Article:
Grace Clark is a star at her job as an art director at Boston’s biggest advertising firm. But inside she’s still mourning the loss of her sister two years ago. Losing Mia and a failed engagement have been enough to keep her heart on lockdown ever since.
Luke Arnold is tired of relationships that don’t go anywhere. Usually women are all over him, but it’s been years since he’s met someone he could really fall for.
But when he sees Grace from across the room at the Redview Lodge, he can’t keep his eyes off her. They meet in the New Hampshire mountains over Thanksgiving, and they find in one another something that neither of them expected.
It seemed everywhere she went, his eyes followed her. Not in a creepy way, but intense. It made her feel nervous. She didn’t know what to think about it. At dinner, it seemed that every time she looked in his direction, his gaze was on her again. Was he even talking to his dinner mates? After a while, she realized, she was looking at him, too.
And he was definitely worth looking at. From a distance she could tell that he was tall and broad, and by the way his t-shirt clung to his body, definitely well built. He had wavy brown hair, not long, but not cut short, either. She liked the way it would fall into his eyes and he would brush it away.
The whole thing was really sort of embarrassing, but also intriguing. She liked it that she could look up from the conversation at dinner and always find him staring. And he didn’t seem weird; she could tell by the large group of boisterous friends surrounding him at the table. He just seemed … curious.
Once the meal was over, she hugged her parents goodnight.
“See you in the morning, hon,” her mom said. “Are we going on the hike, then?”
They had been browsing through a brochure the lodge had given them, both an advertisement and a map.
“Yeah,” Grace said. “I think we should, don’t you?”
“Definitely,” her father said. “We need to get out there and take in these leaves before they all fall away. See you at breakfast.”
“Let’s make it eight. We’re on vacation,” he said, elbowing her.
She walked with them to the elevator, then realized she had left her sweater draped over her dining chair.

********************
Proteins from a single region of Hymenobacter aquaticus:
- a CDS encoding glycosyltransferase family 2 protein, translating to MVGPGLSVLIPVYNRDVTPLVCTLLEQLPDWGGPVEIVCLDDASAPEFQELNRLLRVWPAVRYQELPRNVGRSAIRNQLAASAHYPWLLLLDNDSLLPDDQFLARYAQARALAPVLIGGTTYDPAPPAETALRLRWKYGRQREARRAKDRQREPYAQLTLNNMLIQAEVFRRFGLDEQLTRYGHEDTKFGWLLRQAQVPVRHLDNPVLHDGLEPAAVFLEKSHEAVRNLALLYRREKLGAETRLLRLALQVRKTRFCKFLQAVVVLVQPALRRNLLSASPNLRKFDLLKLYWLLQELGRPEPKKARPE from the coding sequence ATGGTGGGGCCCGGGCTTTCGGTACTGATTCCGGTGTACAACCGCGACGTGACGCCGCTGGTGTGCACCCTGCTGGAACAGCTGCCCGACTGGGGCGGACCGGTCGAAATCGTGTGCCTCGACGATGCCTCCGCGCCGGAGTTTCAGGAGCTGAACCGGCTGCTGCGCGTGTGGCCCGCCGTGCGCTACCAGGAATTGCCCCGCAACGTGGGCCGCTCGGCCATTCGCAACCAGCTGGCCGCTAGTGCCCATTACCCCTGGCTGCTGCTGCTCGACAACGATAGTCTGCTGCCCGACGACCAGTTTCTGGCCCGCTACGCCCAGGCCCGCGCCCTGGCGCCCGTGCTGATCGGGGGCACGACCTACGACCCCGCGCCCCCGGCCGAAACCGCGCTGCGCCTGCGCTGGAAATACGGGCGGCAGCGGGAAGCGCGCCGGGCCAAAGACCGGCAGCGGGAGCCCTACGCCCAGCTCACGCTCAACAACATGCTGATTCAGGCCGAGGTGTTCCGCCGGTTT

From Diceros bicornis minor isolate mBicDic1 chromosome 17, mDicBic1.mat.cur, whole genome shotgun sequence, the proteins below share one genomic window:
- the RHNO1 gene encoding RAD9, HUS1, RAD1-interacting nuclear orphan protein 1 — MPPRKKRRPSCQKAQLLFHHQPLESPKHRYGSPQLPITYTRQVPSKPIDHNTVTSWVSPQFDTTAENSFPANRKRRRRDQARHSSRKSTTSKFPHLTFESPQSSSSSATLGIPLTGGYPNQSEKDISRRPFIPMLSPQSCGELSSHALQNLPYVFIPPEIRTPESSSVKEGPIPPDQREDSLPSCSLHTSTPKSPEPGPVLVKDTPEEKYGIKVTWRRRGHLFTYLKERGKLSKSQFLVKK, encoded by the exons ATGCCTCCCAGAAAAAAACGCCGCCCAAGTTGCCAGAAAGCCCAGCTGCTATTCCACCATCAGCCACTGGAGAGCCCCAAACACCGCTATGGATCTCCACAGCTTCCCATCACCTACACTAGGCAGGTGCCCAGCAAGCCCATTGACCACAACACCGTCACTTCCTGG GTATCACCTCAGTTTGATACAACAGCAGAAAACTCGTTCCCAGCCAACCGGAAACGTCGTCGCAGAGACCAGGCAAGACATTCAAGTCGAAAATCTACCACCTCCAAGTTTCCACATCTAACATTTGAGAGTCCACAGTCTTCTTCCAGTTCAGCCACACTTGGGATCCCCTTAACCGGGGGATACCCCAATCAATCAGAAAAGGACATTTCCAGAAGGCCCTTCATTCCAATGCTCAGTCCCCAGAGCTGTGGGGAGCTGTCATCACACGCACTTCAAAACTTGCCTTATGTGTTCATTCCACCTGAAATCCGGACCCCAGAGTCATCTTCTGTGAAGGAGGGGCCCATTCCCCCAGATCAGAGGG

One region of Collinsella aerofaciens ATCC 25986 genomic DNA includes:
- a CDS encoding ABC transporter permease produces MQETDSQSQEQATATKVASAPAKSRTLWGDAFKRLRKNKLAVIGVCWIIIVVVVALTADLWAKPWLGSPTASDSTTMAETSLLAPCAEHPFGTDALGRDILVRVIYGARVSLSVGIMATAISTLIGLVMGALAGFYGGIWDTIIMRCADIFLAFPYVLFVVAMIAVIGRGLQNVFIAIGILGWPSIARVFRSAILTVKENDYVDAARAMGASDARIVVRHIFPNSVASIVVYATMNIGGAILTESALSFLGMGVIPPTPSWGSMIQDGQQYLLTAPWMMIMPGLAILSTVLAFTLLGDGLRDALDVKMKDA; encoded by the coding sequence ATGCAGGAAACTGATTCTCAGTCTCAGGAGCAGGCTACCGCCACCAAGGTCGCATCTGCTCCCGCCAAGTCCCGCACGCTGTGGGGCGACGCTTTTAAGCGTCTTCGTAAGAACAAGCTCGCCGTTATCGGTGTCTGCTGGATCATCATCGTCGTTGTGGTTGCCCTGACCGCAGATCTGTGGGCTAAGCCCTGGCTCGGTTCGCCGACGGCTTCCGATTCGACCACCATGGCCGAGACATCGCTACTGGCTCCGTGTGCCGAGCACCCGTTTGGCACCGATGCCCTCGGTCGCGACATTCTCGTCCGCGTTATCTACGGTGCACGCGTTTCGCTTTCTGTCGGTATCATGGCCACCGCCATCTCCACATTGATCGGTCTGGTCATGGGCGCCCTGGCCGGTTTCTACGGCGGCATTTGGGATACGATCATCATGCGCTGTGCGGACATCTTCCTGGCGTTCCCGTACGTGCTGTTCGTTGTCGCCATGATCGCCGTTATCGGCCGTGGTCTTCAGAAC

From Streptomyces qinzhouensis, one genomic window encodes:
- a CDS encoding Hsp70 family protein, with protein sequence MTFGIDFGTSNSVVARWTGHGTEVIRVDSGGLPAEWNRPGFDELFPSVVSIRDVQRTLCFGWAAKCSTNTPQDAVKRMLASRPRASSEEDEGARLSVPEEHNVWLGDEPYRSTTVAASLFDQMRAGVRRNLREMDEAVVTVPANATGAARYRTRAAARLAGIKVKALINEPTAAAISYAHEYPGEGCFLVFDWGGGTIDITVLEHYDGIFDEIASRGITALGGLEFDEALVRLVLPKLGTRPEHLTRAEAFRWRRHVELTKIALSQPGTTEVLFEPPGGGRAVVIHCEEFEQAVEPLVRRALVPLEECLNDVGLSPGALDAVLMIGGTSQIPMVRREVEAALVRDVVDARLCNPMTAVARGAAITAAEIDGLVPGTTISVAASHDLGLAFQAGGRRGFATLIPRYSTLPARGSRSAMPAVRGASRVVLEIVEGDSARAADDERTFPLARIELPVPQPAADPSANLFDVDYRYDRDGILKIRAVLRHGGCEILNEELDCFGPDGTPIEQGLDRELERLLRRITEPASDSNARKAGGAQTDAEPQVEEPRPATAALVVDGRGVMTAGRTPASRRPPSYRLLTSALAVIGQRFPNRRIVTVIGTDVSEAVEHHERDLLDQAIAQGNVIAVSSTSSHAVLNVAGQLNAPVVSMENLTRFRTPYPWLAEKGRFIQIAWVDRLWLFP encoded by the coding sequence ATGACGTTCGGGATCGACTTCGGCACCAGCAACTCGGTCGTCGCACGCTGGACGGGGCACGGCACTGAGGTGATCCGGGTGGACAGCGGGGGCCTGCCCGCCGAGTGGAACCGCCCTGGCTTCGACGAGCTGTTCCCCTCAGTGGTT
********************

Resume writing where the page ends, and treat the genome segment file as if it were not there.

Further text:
“Oh,” she said. “I left something. I’ll see you tomorrow.”
She turned back and found that their waiter was already headed her way, sweater in hand.
She smiled, taking it from him and wrapping it around her shoulders.
She turned around, back toward the elevator.
And there he was. Waiting.
For a moment, she thought about hiding behind the huge display of flowers that sat on one of the entry tables. Could she get away with it? Would it look like she truly was admiring them and not just avoiding him?
Why was she so nervous?
No, she couldn’t stall, not without being totally obvious. She would look like an idiot.
She took a deep breath and headed over to wait for the elevator, just taking the smallest of glances up at his face. For the first time all night he wasn’t looking at her, and just a hint of a smile played along the corner of his mouth.
The elevator opened and he waited for her to enter first. She hit the button for three, and he didn’t say a thing.
We’re on the same floor.
She didn’t dare look at him now, not when he was standing so close. Her heart was thudding in her chest, and it was all she could do to not check to see if his eyes were on her again.
The elevator reached the third floor and opened.
He was waiting for her to exit first, but she found her feet were stuck to the floor of the elevator as if they were glued to it.
“Goodnight,” he said, his voice deep and silky.
She started and ducked her head to leave the elevator, turning right. She could feel the flush starting in her chest and heading up her neck to her cheeks.
Why hadn’t she said something?
She glanced back and he stood in front of the elevator, this time smiling wide as he watched her leave.
Oh, my God.
She didn’t risk another look, just tried to act like she wasn’t trying to rush away from him.
Suddenly, she realized that she didn’t even know her room number. She had been downstairs since she’d arrived, and hadn’t even bothered to come up to check things out.